TeachMeFinance.com - explain abatement
abatement -- the reduction or cancellation of an assessed tax.
Abatement of debts and legacies is a common law doctrine of wills that holds that when the equitable assets of a deceased person are not sufficient to satisfy fully all the creditors, their debts must abate proportionately, and they must accept a dividend.
In the case of legacies when the funds or assets out of which they are payable are not sufficient to pay them in full, the legacies abate in proportion, unless there is a priority given specially to any particular legacy. Annuities are also subject to the same rule as general legacies.
The order of abatement usually goes as follows:
Intestate property (property not disposed of in the will itself) will abate first
The residuary estate will abate next
General devises (gifts of cash) will abate next
Demonstrative devises (gifts of stock, or orders to sell property and give the proceeds to the beneficiary) will abate next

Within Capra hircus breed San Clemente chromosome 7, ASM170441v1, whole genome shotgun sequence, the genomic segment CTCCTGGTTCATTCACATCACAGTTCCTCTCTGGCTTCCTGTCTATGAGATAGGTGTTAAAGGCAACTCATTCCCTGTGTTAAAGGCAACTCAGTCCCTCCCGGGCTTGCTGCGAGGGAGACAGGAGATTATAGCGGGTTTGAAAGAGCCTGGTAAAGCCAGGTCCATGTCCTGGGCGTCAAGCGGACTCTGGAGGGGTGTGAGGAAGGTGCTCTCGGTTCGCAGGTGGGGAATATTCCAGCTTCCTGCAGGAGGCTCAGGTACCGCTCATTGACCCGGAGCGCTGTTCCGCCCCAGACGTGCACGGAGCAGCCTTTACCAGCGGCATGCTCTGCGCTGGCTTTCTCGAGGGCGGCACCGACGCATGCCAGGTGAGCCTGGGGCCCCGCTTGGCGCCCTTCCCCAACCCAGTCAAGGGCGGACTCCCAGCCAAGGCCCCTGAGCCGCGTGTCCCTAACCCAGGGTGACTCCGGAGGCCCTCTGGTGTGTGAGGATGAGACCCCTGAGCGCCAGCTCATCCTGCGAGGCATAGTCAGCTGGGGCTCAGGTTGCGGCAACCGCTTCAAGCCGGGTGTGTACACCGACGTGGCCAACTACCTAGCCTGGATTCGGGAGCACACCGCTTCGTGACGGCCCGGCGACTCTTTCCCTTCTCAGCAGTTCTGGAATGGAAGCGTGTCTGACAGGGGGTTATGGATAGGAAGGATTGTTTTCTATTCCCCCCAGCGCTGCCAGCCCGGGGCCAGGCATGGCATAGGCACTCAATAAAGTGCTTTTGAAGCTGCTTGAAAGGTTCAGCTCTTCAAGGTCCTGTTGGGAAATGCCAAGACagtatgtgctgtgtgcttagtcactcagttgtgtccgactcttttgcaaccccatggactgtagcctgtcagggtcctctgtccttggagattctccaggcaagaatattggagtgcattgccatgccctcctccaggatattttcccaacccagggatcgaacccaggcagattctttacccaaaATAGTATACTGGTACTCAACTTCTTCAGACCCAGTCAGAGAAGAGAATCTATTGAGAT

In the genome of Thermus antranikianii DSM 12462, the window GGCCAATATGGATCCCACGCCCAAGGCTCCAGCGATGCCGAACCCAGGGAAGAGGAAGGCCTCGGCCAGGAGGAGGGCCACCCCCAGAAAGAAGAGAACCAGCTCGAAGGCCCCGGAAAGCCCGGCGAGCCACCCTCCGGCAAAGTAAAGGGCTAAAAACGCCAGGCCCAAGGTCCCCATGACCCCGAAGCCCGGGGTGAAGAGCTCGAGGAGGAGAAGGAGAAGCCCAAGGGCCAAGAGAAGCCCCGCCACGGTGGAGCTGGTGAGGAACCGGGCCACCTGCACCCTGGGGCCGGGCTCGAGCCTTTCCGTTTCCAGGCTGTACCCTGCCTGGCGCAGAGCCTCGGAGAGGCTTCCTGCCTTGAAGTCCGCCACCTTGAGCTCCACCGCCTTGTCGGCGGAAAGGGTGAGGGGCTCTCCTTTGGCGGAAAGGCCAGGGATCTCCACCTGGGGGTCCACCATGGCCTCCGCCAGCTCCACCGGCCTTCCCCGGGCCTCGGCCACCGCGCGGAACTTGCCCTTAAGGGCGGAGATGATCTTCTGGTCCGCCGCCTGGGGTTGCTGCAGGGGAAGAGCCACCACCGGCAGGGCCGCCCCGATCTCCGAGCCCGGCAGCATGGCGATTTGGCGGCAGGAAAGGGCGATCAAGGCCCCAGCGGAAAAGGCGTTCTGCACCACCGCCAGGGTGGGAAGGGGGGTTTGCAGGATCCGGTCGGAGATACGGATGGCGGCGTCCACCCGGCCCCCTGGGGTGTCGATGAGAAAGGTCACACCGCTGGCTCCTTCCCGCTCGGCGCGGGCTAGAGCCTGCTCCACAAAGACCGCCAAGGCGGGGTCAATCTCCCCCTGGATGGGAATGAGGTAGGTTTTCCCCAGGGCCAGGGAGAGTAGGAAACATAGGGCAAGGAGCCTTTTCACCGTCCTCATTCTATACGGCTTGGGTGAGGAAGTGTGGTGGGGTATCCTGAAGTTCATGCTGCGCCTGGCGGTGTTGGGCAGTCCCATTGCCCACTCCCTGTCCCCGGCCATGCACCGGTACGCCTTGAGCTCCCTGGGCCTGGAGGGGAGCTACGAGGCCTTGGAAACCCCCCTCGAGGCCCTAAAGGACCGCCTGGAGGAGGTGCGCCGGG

Specific divises (gifts of tangible property) will abate last
About the author
Author: Mark McCracken is a corporate trainer and author living in Higashi Osaka, Japan. He is the author of thousands of online articles as well as the Business English textbook, "25 Business Skills in English".
Copyright © 2005 by Mark McCracken, All Rights Reserved.
TeachMeFinance.com is an informational website, and should not be used as a
substitute for professional financial or legal advice. TeachMeFinance.com and its owner recommend consultation with a professional financial advisor prior to any
investment or financial decision.
Please read our disclaimer.